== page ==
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What to Eat This Winter

Enjoy the Season's Freshest Foods


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  • Salads have become more complicated in the winter months up in Canada, and even as early as November the tomatoes were mushy. I look for healthy looking produce snd buy what the budget allows. This year local corn was very expensive ; so its slim pickings during our growing season as well as winter.
  • Thanks for listing all the vegetables and fruits available in the winter - a good way to try new freggies.
  • If this list contained all the fresh produce that was available for me to eat during the winter months, I'd starve. Only the citrus fruits have any appeal to me. I am guilty of buying some out-of-season fresh produce when it's available in my local markets, but I agree with Azure-Sky when it comes to the frozen produce. It (or low-sodium canned) is my go-to in the winter months. We have a really good farmers' market here, and the prices are easily better than most local grocery stores. It has me longing for summer!
  • I eat peppers for the high content of vitamin C....bell peppers, sweet peppers and jalapenos,
  • I feel very blessed to live in Louisiana. We have farmers that sell produce year round from their trucks. And the Whole Foods buys from local farmers. We always have an abundance of fruits & veggies. My sister & I campare prices & she pays much more than I do, because she lives in Indiana.
    I'm sorry, but I disagree. I can go and feed 7 of us for a little over $1 total if I buy Ramen Noodles. If I went to get fresh veggies or fruit it would cost us almost $10 for a meal. How is that just $1.80? Maybe we're in a bad district for fresh fruits and vegetables, but still. I can also feed all of us bologna sandwiches for $2.50. I didn't say they were especially filling meals, but it is within our budget. I would love to eat even just healthier than we do now, but I don't see how we can. Prices for good nutritious food are outrageous! And no, I don't buy a bunch of junk, no chips, cookies, cakes, candy or sodas.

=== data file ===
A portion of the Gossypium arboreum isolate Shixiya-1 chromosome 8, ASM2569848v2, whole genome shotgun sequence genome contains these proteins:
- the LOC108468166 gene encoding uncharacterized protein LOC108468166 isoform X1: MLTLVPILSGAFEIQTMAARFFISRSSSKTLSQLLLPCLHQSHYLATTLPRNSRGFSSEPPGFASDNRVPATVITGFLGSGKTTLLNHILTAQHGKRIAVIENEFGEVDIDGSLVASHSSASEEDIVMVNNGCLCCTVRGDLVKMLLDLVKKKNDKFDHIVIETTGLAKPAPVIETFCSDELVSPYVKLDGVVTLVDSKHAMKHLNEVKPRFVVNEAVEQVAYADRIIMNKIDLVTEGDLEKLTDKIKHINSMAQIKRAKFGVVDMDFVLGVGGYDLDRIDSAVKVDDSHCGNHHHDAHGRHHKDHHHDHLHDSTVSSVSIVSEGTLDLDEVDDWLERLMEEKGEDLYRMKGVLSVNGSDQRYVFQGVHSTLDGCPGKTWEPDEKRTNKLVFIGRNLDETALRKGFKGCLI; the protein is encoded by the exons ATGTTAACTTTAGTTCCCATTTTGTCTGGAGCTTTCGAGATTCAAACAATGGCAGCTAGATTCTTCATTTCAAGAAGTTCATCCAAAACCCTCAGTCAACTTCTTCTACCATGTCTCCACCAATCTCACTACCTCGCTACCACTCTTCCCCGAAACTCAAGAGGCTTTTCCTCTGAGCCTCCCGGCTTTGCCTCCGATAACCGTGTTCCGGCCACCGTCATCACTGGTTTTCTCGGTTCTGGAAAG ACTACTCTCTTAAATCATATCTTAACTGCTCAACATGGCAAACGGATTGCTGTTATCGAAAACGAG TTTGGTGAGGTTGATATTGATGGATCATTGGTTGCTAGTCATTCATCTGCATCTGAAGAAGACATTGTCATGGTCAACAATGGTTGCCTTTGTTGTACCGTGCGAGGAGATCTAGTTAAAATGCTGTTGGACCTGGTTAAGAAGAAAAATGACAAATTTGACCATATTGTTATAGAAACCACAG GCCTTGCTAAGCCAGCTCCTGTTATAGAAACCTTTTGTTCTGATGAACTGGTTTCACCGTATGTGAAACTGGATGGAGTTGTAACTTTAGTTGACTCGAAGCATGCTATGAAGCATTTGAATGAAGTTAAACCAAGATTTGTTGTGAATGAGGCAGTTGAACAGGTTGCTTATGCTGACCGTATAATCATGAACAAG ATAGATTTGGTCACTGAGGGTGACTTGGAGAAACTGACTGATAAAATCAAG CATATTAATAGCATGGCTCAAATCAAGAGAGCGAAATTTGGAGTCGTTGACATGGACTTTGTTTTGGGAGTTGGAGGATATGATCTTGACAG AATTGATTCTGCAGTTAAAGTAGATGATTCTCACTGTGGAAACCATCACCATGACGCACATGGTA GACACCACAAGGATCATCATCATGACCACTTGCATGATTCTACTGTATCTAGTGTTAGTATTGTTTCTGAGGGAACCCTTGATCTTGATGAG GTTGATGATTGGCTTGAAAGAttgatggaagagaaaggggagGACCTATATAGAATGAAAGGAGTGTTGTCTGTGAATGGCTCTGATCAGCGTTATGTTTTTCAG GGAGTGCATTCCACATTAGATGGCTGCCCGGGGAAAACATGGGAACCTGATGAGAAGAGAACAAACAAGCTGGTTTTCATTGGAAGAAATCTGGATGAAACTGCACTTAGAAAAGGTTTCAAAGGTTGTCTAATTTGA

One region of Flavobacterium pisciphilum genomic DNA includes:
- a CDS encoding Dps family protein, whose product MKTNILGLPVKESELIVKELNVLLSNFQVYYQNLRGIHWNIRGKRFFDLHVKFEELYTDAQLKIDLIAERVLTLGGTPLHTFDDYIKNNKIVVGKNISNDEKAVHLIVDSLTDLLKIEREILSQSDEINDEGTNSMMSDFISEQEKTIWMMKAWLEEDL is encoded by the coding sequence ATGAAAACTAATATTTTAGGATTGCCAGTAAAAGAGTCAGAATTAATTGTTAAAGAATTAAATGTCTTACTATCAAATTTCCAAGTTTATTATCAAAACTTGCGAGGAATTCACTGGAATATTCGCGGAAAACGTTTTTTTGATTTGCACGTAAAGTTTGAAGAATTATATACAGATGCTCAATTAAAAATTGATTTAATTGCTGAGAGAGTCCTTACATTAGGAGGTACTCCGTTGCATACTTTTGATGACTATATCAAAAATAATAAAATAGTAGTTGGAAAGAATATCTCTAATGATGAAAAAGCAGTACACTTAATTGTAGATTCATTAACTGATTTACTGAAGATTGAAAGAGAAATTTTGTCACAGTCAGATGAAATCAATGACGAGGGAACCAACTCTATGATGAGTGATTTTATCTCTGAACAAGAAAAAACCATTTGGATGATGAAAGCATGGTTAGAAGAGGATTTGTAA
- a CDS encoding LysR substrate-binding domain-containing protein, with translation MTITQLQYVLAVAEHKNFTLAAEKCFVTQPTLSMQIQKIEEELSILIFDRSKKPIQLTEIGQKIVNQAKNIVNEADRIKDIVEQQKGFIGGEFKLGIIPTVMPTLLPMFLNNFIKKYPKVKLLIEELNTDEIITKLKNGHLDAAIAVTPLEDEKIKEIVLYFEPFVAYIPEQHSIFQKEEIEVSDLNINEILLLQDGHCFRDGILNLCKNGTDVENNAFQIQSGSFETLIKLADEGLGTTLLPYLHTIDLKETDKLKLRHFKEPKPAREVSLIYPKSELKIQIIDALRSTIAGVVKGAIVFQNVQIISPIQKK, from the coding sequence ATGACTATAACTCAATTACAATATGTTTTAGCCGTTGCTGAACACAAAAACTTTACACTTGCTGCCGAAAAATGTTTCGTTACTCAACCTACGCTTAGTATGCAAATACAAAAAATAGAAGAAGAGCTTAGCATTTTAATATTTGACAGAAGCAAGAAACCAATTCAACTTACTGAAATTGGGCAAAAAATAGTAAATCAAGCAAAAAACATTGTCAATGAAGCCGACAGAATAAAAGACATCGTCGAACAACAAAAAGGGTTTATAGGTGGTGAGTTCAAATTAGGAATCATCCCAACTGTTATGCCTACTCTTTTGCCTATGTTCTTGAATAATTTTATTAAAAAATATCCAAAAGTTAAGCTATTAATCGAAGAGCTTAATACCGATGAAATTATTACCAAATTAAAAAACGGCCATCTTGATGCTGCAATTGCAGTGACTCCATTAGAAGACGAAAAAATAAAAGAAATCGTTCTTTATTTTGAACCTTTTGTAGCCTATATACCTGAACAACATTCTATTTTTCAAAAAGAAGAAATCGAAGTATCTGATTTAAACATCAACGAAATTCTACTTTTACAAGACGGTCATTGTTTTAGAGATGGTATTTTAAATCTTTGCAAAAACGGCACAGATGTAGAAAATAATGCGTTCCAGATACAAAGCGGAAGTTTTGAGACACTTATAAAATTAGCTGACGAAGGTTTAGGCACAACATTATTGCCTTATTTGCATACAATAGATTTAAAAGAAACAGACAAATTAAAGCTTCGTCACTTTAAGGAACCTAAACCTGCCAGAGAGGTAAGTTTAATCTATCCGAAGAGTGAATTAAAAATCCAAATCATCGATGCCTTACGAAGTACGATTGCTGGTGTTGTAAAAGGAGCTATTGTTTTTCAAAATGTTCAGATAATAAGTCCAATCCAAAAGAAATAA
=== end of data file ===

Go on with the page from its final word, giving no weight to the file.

• I don't think there is much of anywhere to buy local produce around here. There is one VERY expensive indoor Farmers Market, but there really isn't anywhere that has fresh fruits and vegetables locally this time of year. That Farmers Market has meat and cheese and packaged spices. During the summer we have farmers markets that charge by the pound usually more than the grocery stores and we have a store that is called a farmers market that usually has better prices on produce, but everything they have is either from some other state like California or from another country. To get something local it would have to be grown in a greenhouse.
  • I'm lucky here in Ottawa, as there are a couple of organic greenhouses that are producing salad fixings nearly year-round (including some winter months). There's nothing like a nice ripe off-the-vine tomato when there's snow on the ground!
  • I used to work at a farmer's market in Texas. The produce was the same that came to the grocery store on the truck, they just put it in rustic baskets to make it look better. Only a few things like chili peppers and watermelons, when they were in season, were actually grown locally. Be careful!
    Just wanted to comment on this statement: *There's no guarantee that the produce you get at farmer's markets is all grown locally, rather than bought at a distributor or supermarket, unless you know the vendors.*

    It also depends on your market. Our market is "producers only", which means the vendors are required to grow or make everything they sell. The market manager visits all the farms to ensure they are legitimate operations.

    Also on pricing - I once wondered about the comparative pricing. The grocery store tends to mark things by the pound, while the market is by the quart / box / whatever, which can make it seem more expensive. So I took my quart box of cherries from the FM and weighed them at home and sure enough - they were cheaper than the grocery store. I've done the same with other items and it always works out that way.
  • I've also had bad experiences with local farmers' markets, Azure Sky. I go expecting to be able to pick over fresh vegetables and get what I want, but the farmers insist that I buy their pre-packaged assortments, which usually contain at least a few less-than-desirable pieces. I'd rather take my chances at the grocery store and get what I want.

    Sadly the author ignored the benefits of frozen vegetables. Many frozen vegetables are picked at prime ripeness and frozen immediately, retaining all the nutrients, as opposed to fresh produce that sits on the supermarket display cases or produce stands for days, losing many nutrients. Studies have shown that frozen vegetables are as good as or sometimes better quality than what you find in stores.

    I've been to some farmer's markets in the summer where the produce is overripe or rotting on the stands because of the heat. I've seen green beans at the farmer's market that are completely limp, bruised and shriveled green peppers, cucumbers & tomatoes, corn on the cob that is completely dried out - when I can get fresher & better quality produce at my local Walmart or supermarket or Costco - they keep the produce refrigerated. There's no guarantee that the produce you get at farmer's markets is all grown locally, rather than bought at a distributor or supermarket, unless you know the vendors.

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